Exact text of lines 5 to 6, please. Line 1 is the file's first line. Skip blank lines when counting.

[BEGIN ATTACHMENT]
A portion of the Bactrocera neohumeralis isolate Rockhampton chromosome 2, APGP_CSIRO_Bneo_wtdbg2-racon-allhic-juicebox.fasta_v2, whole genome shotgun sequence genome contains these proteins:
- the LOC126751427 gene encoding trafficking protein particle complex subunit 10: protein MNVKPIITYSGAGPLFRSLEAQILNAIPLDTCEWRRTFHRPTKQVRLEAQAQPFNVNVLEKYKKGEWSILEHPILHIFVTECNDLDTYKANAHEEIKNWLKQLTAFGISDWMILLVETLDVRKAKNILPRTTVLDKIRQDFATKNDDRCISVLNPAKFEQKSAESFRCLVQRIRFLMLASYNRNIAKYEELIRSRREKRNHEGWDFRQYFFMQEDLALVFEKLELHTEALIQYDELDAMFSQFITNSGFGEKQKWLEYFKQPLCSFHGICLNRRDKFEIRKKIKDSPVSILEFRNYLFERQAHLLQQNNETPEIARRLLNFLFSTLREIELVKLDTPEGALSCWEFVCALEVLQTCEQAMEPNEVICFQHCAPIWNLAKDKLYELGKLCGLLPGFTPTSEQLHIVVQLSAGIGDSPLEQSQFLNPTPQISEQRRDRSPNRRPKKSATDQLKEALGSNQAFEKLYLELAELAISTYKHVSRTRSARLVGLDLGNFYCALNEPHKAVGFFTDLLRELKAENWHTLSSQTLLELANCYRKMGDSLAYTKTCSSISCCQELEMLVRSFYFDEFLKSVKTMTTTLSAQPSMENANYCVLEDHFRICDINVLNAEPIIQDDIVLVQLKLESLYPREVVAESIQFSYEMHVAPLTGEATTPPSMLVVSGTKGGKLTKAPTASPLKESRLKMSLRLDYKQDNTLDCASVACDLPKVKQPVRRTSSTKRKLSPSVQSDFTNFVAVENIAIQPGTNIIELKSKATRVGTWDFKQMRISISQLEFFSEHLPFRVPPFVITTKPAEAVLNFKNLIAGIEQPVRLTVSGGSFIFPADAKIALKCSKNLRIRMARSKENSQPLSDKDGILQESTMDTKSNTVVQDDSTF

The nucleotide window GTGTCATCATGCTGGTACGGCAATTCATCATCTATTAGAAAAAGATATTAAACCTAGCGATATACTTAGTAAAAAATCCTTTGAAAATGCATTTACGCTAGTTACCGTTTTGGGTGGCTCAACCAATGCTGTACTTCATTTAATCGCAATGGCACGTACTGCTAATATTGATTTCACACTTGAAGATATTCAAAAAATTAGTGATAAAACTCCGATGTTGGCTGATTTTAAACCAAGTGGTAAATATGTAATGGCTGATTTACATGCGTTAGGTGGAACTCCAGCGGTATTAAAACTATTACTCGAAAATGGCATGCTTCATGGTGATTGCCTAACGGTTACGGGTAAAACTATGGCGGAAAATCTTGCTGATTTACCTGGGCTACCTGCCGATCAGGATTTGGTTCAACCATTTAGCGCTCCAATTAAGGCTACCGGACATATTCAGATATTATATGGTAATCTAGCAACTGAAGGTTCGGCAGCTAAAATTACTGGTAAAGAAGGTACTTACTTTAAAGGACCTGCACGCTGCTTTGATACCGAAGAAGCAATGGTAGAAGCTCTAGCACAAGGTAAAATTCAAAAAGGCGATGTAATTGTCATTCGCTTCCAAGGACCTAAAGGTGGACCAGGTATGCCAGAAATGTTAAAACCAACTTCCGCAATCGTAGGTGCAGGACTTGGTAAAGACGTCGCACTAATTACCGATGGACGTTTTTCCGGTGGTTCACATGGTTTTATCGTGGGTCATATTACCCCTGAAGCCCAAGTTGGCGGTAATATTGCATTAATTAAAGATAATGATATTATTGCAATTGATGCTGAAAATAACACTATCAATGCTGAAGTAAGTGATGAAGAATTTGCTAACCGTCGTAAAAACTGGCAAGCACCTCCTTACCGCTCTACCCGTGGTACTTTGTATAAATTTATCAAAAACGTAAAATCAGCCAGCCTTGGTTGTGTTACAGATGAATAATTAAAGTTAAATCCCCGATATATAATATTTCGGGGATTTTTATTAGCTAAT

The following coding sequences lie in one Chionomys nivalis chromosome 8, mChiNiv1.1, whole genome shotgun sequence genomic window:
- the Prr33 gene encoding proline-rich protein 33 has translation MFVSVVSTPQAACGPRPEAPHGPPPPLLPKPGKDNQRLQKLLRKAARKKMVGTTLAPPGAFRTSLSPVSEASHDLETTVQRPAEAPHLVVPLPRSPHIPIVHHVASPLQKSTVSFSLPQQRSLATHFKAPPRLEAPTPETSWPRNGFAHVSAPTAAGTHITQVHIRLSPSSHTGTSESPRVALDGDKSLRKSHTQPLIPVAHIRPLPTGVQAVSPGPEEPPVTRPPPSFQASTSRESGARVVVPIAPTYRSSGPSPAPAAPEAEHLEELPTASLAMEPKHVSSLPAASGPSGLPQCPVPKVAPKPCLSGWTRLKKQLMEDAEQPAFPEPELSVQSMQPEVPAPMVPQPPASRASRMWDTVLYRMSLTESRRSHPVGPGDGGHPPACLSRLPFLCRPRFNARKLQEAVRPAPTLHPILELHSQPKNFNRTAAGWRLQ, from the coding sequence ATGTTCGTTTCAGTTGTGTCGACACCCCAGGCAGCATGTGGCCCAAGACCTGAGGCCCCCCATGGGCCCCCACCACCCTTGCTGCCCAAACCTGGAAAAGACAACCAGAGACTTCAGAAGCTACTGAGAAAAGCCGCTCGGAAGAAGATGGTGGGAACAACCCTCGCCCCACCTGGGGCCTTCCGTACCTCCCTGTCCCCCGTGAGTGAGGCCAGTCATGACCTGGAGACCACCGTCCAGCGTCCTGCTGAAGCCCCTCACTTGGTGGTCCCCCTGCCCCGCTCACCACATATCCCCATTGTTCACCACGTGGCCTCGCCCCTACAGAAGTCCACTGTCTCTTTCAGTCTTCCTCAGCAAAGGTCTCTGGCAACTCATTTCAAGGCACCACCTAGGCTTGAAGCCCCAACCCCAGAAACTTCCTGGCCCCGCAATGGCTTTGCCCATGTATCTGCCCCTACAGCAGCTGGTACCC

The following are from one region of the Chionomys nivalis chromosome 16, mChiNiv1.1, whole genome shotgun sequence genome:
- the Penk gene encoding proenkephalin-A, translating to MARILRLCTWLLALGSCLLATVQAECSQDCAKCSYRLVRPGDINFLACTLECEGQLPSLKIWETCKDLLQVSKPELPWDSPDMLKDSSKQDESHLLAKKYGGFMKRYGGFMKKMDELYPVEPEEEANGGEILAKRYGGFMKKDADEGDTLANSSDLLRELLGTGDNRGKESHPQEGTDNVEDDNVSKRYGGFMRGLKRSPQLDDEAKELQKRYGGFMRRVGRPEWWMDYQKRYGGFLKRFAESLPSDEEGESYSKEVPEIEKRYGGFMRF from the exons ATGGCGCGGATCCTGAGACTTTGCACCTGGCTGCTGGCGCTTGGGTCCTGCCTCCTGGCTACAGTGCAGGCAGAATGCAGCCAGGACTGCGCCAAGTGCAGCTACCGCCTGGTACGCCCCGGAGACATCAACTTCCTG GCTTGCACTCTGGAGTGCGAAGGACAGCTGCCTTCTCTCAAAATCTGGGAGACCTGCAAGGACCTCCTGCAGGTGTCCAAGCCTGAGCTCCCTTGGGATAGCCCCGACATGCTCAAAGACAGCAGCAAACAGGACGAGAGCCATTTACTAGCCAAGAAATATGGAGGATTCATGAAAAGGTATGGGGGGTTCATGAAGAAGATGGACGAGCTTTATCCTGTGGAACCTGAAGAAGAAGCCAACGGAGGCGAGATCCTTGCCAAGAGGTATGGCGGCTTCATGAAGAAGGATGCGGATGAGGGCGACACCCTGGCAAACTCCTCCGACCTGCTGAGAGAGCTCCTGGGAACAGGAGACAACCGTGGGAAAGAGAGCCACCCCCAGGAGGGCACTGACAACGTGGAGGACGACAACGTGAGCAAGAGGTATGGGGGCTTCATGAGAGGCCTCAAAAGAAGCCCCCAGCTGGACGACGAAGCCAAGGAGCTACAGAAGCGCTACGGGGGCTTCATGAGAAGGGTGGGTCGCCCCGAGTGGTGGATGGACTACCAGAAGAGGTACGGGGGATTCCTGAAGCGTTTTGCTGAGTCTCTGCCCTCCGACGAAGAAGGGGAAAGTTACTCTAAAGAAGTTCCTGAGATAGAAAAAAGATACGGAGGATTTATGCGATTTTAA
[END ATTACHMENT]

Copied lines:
- the Prr33 gene encoding proline-rich protein 33 has translation MFVSVVSTPQAACGPRPEAPHGPPPPLLPKPGKDNQRLQKLLRKAARKKMVGTTLAPPGAFRTSLSPVSEASHDLETTVQRPAEAPHLVVPLPRSPHIPIVHHVASPLQKSTVSFSLPQQRSLATHFKAPPRLEAPTPETSWPRNGFAHVSAPTAAGTHITQVHIRLSPSSHTGTSESPRVALDGDKSLRKSHTQPLIPVAHIRPLPTGVQAVSPGPEEPPVTRPPPSFQASTSRESGARVVVPIAPTYRSSGPSPAPAAPEAEHLEELPTASLAMEPKHVSSLPAASGPSGLPQCPVPKVAPKPCLSGWTRLKKQLMEDAEQPAFPEPELSVQSMQPEVPAPMVPQPPASRASRMWDTVLYRMSLTESRRSHPVGPGDGGHPPACLSRLPFLCRPRFNARKLQEAVRPAPTLHPILELHSQPKNFNRTAAGWRLQ, from the coding sequence ATGTTCGTTTCAGTTGTGTCGACACCCCAGGCAGCATGTGGCCCAAGACCTGAGGCCCCCCATGGGCCCCCACCACCCTTGCTGCCCAAACCTGGAAAAGACAACCAGAGACTTCAGAAGCTACTGAGAAAAGCCGCTCGGAAGAAGATGGTGGGAACAACCCTCGCCCCACCTGGGGCCTTCCGTACCTCCCTGTCCCCCGTGAGTGAGGCCAGTCATGACCTGGAGACCACCGTCCAGCGTCCTGCTGAAGCCCCTCACTTGGTGGTCCCCCTGCCCCGCTCACCACATATCCCCATTGTTCACCACGTGGCCTCGCCCCTACAGAAGTCCACTGTCTCTTTCAGTCTTCCTCAGCAAAGGTCTCTGGCAACTCATTTCAAGGCACCACCTAGGCTTGAAGCCCCAACCCCAGAAACTTCCTGGCCCCGCAATGGCTTTGCCCATGTATCTGCCCCTACAGCAGCTGGTACCC

The following are from one region of the Chionomys nivalis chromosome 16, mChiNiv1.1, whole genome shotgun sequence genome: